Derogation applications should be made to the Central Bank by using the below Sanctions Derogation Application Form. Completed application forms, together with relevant information and documentation, should be submitted by email to: [email protected].

On submitting an application, you will receive an automated acknowledgement email to confirm receipt of your email.  If you do not receive an automated acknowledgement email please contact the Central Bank by telephone on +353 (0)1 224 6000 in order to confirm that your application has been received.

Given the high volume of applications, it is not possible for the Central Bank to provide regular updates or respond to requests for further information during the assessment process.

Once you have submitted your application, please do not contact us to seek updates or discuss the status of the application unless you are directly asked by the Central Bank to provide further information. Any material changes to the derogation application that impacts the Central Bank’s assessment of the derogation application should be sent to the Central Bank as soon as possible for consideration.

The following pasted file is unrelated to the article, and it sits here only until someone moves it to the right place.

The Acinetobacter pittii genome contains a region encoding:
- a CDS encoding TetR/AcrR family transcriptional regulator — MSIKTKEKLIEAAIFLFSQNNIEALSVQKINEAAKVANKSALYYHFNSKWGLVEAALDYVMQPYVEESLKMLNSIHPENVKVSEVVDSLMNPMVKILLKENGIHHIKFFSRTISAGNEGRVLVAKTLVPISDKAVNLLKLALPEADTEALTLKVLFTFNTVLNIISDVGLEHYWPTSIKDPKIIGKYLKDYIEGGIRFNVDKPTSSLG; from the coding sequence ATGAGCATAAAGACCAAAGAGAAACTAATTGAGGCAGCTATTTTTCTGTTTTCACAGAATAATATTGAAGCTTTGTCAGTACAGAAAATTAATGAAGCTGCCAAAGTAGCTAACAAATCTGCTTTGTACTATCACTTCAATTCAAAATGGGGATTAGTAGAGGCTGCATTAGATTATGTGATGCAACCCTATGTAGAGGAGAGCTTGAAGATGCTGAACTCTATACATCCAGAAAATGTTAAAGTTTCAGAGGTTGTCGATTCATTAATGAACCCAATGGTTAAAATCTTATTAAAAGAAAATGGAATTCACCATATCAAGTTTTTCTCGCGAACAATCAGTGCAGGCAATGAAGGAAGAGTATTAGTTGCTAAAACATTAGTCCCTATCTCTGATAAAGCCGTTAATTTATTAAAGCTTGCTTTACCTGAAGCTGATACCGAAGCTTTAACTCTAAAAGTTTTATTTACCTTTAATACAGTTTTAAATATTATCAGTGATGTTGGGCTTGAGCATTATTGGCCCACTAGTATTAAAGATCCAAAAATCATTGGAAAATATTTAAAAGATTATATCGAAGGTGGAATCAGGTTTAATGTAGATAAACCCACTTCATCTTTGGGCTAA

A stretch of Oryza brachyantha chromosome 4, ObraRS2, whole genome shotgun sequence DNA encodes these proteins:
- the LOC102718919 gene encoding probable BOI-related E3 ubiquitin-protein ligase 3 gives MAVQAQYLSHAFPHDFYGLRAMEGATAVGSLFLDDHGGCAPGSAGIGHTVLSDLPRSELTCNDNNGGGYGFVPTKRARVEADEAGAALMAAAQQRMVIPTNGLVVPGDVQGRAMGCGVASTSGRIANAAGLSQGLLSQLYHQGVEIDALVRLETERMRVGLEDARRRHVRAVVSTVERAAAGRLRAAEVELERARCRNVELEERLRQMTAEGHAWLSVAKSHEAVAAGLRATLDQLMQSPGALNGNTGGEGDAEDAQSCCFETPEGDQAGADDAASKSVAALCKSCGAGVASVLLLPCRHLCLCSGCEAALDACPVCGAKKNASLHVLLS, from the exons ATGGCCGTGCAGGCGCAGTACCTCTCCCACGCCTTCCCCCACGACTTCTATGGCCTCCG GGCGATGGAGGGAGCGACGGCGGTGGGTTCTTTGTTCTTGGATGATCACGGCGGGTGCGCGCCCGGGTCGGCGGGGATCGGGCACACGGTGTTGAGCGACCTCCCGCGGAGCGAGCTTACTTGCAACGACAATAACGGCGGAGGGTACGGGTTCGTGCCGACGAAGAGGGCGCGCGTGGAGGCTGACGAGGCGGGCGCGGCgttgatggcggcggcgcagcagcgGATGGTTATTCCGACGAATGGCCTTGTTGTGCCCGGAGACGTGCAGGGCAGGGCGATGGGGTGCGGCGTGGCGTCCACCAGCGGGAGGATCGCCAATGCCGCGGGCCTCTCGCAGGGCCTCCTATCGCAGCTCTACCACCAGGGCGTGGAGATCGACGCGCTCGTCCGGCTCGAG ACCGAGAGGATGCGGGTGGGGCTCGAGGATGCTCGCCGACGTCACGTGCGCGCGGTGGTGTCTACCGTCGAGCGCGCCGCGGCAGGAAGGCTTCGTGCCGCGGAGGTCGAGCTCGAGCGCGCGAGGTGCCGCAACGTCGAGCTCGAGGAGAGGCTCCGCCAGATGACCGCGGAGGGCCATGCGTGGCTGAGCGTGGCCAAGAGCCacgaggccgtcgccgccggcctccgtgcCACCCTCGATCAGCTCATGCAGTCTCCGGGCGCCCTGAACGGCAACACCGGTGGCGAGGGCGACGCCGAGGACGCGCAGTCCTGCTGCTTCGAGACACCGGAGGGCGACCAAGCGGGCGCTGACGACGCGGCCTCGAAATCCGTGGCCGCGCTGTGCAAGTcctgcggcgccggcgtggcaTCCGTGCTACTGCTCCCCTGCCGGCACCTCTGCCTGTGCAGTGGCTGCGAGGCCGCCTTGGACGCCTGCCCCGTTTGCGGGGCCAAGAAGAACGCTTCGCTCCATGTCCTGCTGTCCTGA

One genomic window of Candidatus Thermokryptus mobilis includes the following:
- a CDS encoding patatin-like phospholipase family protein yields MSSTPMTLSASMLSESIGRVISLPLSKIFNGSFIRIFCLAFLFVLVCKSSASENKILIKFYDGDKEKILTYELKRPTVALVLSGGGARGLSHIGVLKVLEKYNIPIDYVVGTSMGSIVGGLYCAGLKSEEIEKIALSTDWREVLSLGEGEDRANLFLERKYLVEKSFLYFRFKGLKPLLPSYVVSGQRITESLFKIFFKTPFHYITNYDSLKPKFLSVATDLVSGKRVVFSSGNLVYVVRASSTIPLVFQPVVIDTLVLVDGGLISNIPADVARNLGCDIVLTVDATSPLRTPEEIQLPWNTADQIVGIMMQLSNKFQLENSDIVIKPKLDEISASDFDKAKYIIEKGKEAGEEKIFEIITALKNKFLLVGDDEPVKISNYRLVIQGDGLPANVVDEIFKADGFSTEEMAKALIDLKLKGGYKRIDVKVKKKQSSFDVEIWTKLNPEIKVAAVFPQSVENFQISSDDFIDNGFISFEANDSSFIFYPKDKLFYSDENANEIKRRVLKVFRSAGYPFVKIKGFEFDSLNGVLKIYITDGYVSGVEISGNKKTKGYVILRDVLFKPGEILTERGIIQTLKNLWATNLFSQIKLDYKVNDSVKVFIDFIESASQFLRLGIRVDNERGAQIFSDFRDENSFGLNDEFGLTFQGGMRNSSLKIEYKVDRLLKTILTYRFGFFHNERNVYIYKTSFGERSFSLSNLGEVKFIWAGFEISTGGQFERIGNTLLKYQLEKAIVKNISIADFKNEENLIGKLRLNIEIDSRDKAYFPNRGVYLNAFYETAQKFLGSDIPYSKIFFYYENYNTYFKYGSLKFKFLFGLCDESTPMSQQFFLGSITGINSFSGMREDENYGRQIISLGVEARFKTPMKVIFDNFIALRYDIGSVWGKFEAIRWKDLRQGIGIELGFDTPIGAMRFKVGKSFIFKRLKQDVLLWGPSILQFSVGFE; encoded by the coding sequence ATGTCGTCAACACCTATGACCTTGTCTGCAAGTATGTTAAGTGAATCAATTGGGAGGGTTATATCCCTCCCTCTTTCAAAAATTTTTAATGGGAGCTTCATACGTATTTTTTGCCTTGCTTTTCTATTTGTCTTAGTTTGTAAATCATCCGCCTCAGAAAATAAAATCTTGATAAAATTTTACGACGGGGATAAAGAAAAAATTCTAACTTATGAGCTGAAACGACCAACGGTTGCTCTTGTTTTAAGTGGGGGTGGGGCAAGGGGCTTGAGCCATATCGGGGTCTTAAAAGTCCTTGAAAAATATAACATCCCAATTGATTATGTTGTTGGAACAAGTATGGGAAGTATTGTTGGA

Sanctions Derogation Application Form | doc 246 KB

Tips for making a derogation application under Council Regulation (EU) No 269/2014 (the “Regulation”)

  • Applications under Article 6(1) of the Regulation must evidence a pre-existing contractual obligation and must confirm that the recipient of any such payment is not a designated person. In this regard, the following should be submitted, where applicable:
    • Evidence that the payment by the designated person listed in Annex I to the Regulation is due under a contract or agreement that was concluded by, or under an obligation that arose for the designated person concerned, before the date on which that designated person was included in Annex I;